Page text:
Did you know more than half of the American adults are chronically dehydrated? Yes, even though most drink the recommended amount of eight ounces of water daily. Why is that? Well, because a majority of people consume large amounts of caffeinated drinks that counteract these efforts.
Dehydration occurs when the water levels in the body fall below the normal amounts, thereby affecting body functions.
More often than not, dehydration occurs for one simple reason; you are not taking in enough water that your body needs. However, there are other specific causes of dehydration, such as:
Fever. The higher the body temperatures, the more the risk of dehydration. Fever causes increased sweating, which leads to fluid loss. If you don’t rehydrate during this period, you will get dehydrated and make the situation worse.
Vomiting and diarrhea. Acute and sudden diarrhea can lead to a loss in your body fluids and electrolyte. A combination of vomiting and diarrhea further aggravates the problems. Vomiting and diarrhea can occur due to bacterial infection or flu and fever.
Excessive urination. Health conditions, such as diabetes and high blood pressure, cause polyuria. Moreover, medications such as diuretics and blood pressure drugs can increase the risk of dehydration.
Excessive sweating can be caused by vigorous activities or hot and humid air.
Did you know that by the time you feel thirsty, your body is already operating below the recommend water levels? Yes, but that is not the only sign. Other dehydration symptoms to watch out for include;
Less frequent urination with dark-colored urine
Dehydration can be resolved by drinking enough water and taking electrolytes. However, if the problem doesn’t resolve, walk into a clinic near you for treatment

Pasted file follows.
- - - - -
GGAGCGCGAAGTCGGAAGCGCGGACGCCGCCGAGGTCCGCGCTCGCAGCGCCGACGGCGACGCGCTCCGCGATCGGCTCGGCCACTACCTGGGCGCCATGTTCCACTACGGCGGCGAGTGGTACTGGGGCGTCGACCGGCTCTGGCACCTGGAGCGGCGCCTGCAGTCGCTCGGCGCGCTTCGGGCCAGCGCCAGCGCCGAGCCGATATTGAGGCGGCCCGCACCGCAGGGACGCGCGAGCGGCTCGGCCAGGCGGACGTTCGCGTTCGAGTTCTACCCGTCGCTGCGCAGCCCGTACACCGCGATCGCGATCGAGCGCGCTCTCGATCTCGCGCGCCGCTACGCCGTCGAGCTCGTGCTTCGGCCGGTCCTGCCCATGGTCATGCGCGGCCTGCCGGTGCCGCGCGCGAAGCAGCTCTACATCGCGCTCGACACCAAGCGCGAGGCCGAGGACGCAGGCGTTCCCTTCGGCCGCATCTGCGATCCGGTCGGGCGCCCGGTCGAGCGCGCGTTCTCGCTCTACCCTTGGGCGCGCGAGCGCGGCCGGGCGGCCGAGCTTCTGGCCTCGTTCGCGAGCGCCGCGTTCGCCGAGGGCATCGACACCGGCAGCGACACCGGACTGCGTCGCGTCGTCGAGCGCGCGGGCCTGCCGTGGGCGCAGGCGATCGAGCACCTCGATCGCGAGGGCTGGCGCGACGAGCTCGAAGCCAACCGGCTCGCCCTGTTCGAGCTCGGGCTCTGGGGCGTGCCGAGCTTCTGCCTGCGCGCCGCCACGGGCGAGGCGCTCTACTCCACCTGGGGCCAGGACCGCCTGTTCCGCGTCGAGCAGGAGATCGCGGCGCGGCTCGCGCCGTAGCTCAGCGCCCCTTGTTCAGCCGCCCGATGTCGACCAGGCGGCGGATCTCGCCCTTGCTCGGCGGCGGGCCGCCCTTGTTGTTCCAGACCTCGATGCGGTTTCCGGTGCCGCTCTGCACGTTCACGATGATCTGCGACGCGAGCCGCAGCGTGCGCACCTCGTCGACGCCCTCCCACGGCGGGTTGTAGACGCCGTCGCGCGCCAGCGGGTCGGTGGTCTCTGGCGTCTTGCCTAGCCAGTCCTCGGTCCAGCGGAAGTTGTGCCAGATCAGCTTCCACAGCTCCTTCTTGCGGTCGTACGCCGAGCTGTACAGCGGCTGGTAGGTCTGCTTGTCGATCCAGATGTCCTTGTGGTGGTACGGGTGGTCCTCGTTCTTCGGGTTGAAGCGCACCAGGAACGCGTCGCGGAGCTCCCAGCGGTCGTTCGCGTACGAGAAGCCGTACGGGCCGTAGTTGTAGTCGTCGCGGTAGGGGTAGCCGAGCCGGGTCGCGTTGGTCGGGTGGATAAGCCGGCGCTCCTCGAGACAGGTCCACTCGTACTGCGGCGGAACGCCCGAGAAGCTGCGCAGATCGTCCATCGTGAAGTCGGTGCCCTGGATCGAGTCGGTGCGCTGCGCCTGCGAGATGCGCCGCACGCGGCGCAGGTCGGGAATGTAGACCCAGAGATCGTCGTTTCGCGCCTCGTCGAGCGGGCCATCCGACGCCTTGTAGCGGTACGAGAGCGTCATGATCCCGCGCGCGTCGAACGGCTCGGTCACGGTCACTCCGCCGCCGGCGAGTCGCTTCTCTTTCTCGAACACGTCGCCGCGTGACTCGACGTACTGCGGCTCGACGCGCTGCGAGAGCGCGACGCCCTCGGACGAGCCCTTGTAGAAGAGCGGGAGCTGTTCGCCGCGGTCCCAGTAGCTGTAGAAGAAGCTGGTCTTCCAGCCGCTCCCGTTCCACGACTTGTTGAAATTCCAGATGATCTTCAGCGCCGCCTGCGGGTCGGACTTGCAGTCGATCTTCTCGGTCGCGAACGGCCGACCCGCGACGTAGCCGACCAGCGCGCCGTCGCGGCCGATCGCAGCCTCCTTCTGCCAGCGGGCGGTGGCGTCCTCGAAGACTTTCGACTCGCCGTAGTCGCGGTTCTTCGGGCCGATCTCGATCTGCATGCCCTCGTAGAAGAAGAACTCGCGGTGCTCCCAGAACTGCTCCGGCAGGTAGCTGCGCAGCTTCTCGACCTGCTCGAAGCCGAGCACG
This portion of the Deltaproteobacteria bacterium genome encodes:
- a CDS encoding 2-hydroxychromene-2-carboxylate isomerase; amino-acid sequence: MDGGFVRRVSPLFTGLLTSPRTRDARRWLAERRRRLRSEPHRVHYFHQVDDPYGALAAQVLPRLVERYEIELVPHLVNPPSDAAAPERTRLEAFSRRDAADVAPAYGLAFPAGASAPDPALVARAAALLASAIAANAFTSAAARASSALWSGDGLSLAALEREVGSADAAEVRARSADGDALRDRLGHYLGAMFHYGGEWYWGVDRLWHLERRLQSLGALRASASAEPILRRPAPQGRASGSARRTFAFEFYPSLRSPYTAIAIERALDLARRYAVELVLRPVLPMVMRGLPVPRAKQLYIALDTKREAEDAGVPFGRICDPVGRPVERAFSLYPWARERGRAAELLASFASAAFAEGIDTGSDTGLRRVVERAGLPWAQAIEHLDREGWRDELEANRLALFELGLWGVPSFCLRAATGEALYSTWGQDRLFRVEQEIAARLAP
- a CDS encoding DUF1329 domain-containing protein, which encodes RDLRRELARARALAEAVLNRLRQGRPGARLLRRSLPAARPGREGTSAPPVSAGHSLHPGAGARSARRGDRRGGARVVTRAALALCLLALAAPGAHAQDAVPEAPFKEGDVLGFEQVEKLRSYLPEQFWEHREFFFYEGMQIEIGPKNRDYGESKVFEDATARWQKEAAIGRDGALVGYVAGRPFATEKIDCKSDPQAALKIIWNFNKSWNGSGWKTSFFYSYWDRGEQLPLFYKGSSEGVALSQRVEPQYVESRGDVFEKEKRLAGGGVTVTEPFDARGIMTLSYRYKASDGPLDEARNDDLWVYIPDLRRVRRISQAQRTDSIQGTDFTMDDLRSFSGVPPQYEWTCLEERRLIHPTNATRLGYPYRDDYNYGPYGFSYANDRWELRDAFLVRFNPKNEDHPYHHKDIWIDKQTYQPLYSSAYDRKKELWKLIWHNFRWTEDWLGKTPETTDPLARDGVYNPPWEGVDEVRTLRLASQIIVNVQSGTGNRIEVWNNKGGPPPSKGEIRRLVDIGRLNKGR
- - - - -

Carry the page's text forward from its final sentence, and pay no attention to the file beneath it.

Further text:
Additionally, you need to visit an emergency room near you when you have had:
Diarrhea for more than 24 hours
You have a bloody stool
Inability to hold down fluids
Take note; these symptoms occur differently on everybody. Therefore, pay attention to how your body responds.
Dehydration in children is more common than in adults as they tend to lose a lot of fluids. Interestingly, the causes of both children and adults are similar.
Some of the signs of dehydration in children include sunken eyes, dry mouth, no tears when crying, irritability, and less urination (no wet diaper in three hours).
Although anyone can become dehydrated, some people are more predisposed than others due to several factors such as:
Age. Infants, children, and older adults are at a higher risk of dehydration. Children have a larger surface area, but they lose more water than adults. Older adults, on the other hand, have small water reserve that reduces the ability to conserve water.
Chronic illness, such as diabetes, causes frequent urination. Plus, kidney diseases can also increase risk due to medications.
The flu infection can cause fever which in turn increases the risk of dehydration
Exercising outside, especially when its humid not only predisposes you to dehydration but also heatstroke.
If left untreated, dehydration can cause various health complications, including:
Kidney and urinary problems such as UTIs, kidney stones and kidney failure
Seizures are caused by an imbalance between the electrolytes
A decrease in blood volume can also lead to hypovolemic shock because of a drop in oxygen levels.
Though these diseases are serious, they can be treated or better still prevented.
Preventing dehydration is straightforward; drink enough water, eat food with high water content such as vegetables and fruits, and treating any underlying infections such as cold and flu.
In most cases, dehydration can be resolved by replenishing the water levels. However, don’t hesitate to contact or visit us at Express ER San Antonio if you have an underlying condition to dehydration is worsening.